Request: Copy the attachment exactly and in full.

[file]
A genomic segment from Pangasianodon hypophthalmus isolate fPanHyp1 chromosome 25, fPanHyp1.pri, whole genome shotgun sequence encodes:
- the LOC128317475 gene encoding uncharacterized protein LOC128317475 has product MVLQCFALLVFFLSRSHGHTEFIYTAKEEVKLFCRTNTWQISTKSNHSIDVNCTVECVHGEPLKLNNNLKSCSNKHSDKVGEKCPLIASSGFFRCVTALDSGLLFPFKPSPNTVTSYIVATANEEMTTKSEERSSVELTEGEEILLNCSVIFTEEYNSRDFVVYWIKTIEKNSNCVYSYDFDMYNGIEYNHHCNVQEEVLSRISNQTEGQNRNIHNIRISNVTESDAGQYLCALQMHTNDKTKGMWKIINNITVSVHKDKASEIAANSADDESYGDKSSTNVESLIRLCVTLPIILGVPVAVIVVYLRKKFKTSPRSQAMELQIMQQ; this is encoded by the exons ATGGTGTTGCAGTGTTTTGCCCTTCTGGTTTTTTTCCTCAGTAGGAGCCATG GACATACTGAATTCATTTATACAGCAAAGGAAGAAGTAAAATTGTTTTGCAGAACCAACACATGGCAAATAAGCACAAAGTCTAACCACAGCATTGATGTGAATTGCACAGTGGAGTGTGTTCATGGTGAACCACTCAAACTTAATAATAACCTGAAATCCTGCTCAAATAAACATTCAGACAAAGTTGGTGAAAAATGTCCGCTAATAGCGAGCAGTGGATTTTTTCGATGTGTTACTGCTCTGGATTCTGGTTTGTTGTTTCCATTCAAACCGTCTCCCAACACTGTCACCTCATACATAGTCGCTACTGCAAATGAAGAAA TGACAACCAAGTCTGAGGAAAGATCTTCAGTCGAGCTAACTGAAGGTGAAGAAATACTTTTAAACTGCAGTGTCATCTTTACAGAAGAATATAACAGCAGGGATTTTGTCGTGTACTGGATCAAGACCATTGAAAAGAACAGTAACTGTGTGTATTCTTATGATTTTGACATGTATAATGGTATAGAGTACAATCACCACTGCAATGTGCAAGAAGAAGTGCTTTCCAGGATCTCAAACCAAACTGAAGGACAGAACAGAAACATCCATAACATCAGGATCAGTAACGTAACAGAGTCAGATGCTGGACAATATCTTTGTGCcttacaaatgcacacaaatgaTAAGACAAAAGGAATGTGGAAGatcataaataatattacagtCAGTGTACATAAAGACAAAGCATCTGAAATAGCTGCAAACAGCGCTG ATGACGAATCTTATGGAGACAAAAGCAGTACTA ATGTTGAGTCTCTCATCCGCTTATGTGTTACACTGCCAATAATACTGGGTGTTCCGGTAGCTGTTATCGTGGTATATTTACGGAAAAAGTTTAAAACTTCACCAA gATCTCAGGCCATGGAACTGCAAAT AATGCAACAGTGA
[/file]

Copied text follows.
A genomic segment from Pangasianodon hypophthalmus isolate fPanHyp1 chromosome 25, fPanHyp1.pri, whole genome shotgun sequence encodes:
- the LOC128317475 gene encoding uncharacterized protein LOC128317475 has product MVLQCFALLVFFLSRSHGHTEFIYTAKEEVKLFCRTNTWQISTKSNHSIDVNCTVECVHGEPLKLNNNLKSCSNKHSDKVGEKCPLIASSGFFRCVTALDSGLLFPFKPSPNTVTSYIVATANEEMTTKSEERSSVELTEGEEILLNCSVIFTEEYNSRDFVVYWIKTIEKNSNCVYSYDFDMYNGIEYNHHCNVQEEVLSRISNQTEGQNRNIHNIRISNVTESDAGQYLCALQMHTNDKTKGMWKIINNITVSVHKDKASEIAANSADDESYGDKSSTNVESLIRLCVTLPIILGVPVAVIVVYLRKKFKTSPRSQAMELQIMQQ; this is encoded by the exons ATGGTGTTGCAGTGTTTTGCCCTTCTGGTTTTTTTCCTCAGTAGGAGCCATG GACATACTGAATTCATTTATACAGCAAAGGAAGAAGTAAAATTGTTTTGCAGAACCAACACATGGCAAATAAGCACAAAGTCTAACCACAGCATTGATGTGAATTGCACAGTGGAGTGTGTTCATGGTGAACCACTCAAACTTAATAATAACCTGAAATCCTGCTCAAATAAACATTCAGACAAAGTTGGTGAAAAATGTCCGCTAATAGCGAGCAGTGGATTTTTTCGATGTGTTACTGCTCTGGATTCTGGTTTGTTGTTTCCATTCAAACCGTCTCCCAACACTGTCACCTCATACATAGTCGCTACTGCAAATGAAGAAA TGACAACCAAGTCTGAGGAAAGATCTTCAGTCGAGCTAACTGAAGGTGAAGAAATACTTTTAAACTGCAGTGTCATCTTTACAGAAGAATATAACAGCAGGGATTTTGTCGTGTACTGGATCAAGACCATTGAAAAGAACAGTAACTGTGTGTATTCTTATGATTTTGACATGTATAATGGTATAGAGTACAATCACCACTGCAATGTGCAAGAAGAAGTGCTTTCCAGGATCTCAAACCAAACTGAAGGACAGAACAGAAACATCCATAACATCAGGATCAGTAACGTAACAGAGTCAGATGCTGGACAATATCTTTGTGCcttacaaatgcacacaaatgaTAAGACAAAAGGAATGTGGAAGatcataaataatattacagtCAGTGTACATAAAGACAAAGCATCTGAAATAGCTGCAAACAGCGCTG ATGACGAATCTTATGGAGACAAAAGCAGTACTA ATGTTGAGTCTCTCATCCGCTTATGTGTTACACTGCCAATAATACTGGGTGTTCCGGTAGCTGTTATCGTGGTATATTTACGGAAAAAGTTTAAAACTTCACCAA gATCTCAGGCCATGGAACTGCAAAT AATGCAACAGTGA